The Economy: What One Bank is Doing About it
Well, here's what one bank actually did about it.
Branch Banking & Trust Co. (BB&T) is a $136 billion bank based in Winston-Salem, NC. It has 1500 branches throughout the mid-Atlantic states, and on Sept. 23 its CEO, John A. Allison, decided it was time for Congressional leaders to hear from a healthy financial institution. After all, BB&T had felt some of the real estate sting, but it still has a healthy profit and strong capital.
We think it is important that Congress hear from the well run institutions, as most of the concerns have been focused on the problem companies.
So, he sat down and wrote letters to the Senate and the House, listing 14 of what he called "Key Points on Rescue Plan from a Healthy Bank's Perspective."
"We think it is important that Congress hear from the well run institutions, as most of the concerns have been focused on the problem companies," Allison wrote. "It is inappropriate that the debate is largely being shaped by the financial institutions who made very poor decisions."
Among Allison's key points:
Good points all, and Allison went on to detail nine others. The economic picture has changed a bit since he first wrote his letters, but the issues haven't changed greatly.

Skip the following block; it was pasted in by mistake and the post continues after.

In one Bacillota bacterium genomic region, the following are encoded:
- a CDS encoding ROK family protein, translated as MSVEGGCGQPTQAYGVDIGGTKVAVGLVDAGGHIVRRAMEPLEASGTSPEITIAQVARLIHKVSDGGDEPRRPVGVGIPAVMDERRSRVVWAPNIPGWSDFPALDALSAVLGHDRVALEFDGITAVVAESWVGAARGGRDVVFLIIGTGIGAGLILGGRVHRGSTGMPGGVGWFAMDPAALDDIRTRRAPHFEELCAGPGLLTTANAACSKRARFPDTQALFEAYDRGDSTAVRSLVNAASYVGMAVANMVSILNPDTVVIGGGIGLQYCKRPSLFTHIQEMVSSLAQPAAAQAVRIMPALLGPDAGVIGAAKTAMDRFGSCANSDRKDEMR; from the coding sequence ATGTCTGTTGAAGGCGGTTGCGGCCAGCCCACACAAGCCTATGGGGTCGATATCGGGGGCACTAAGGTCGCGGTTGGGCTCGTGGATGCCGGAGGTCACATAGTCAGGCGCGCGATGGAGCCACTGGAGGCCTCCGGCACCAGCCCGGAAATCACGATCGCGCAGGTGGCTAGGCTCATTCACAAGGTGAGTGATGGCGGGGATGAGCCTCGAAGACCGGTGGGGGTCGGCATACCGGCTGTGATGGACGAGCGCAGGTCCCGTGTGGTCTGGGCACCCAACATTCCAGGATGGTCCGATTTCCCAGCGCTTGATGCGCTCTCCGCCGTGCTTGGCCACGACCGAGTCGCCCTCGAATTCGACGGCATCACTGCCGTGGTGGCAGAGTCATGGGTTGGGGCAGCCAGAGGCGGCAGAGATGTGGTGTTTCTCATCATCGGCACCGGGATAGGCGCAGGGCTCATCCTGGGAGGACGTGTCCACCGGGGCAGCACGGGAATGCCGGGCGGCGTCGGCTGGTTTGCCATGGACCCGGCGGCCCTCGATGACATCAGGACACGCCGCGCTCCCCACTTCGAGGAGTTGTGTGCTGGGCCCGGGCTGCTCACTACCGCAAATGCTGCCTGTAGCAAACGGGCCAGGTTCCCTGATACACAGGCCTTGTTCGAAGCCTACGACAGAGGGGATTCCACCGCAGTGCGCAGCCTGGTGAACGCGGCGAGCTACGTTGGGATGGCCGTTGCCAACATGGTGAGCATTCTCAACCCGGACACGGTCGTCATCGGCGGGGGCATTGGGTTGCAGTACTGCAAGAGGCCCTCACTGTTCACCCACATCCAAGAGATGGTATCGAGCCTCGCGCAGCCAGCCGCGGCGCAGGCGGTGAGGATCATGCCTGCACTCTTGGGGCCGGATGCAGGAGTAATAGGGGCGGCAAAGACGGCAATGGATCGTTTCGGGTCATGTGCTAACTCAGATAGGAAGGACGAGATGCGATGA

I tried to speak to Allison this week about his submission. Alas, he wasn't available to talk. I did hear from one of his BB&T associates, though, who said response to Allison's words has been overwhelmingly positive.
And I was able to slip in one question via email: What motivated you to write to Congress?
"A lot of the debate reflected concerns of financial institutions with problems. And, although all financial institutions are challenged by this economic environment, we thought Congress ought to hear from well-run financial institutions.
"Many of the proposals being discussed included new add-ons to the package, such as the bankruptcy 'cram down,' and it became obvious that they would add to the problem."
He makes a great point - several of them. I'd be curious now to hear your response, as well as about the actions you're taking to communicate with your legislators and customers.
What else are real institutions doing to address these real issues?